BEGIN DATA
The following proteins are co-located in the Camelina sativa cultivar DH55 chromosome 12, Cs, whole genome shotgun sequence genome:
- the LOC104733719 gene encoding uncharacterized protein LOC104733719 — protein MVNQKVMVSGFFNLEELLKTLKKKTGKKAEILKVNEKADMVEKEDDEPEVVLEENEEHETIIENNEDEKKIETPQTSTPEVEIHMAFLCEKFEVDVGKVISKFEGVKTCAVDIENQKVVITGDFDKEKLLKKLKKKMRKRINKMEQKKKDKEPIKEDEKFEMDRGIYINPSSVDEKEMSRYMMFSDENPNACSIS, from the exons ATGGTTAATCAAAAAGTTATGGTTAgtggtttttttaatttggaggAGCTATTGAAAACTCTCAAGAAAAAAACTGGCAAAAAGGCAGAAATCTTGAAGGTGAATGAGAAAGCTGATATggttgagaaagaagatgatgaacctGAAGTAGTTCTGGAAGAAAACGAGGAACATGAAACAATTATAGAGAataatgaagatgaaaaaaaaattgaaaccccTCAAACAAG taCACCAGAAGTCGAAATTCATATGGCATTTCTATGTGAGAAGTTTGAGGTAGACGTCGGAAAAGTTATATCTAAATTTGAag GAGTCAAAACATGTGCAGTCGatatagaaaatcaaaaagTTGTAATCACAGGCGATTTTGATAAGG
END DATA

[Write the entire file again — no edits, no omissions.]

The following proteins are co-located in the Camelina sativa cultivar DH55 chromosome 12, Cs, whole genome shotgun sequence genome:
- the LOC104733719 gene encoding uncharacterized protein LOC104733719 — protein MVNQKVMVSGFFNLEELLKTLKKKTGKKAEILKVNEKADMVEKEDDEPEVVLEENEEHETIIENNEDEKKIETPQTSTPEVEIHMAFLCEKFEVDVGKVISKFEGVKTCAVDIENQKVVITGDFDKEKLLKKLKKKMRKRINKMEQKKKDKEPIKEDEKFEMDRGIYINPSSVDEKEMSRYMMFSDENPNACSIS, from the exons ATGGTTAATCAAAAAGTTATGGTTAgtggtttttttaatttggaggAGCTATTGAAAACTCTCAAGAAAAAAACTGGCAAAAAGGCAGAAATCTTGAAGGTGAATGAGAAAGCTGATATggttgagaaagaagatgatgaacctGAAGTAGTTCTGGAAGAAAACGAGGAACATGAAACAATTATAGAGAataatgaagatgaaaaaaaaattgaaaccccTCAAACAAG taCACCAGAAGTCGAAATTCATATGGCATTTCTATGTGAGAAGTTTGAGGTAGACGTCGGAAAAGTTATATCTAAATTTGAag GAGTCAAAACATGTGCAGTCGatatagaaaatcaaaaagTTGTAATCACAGGCGATTTTGATAAGG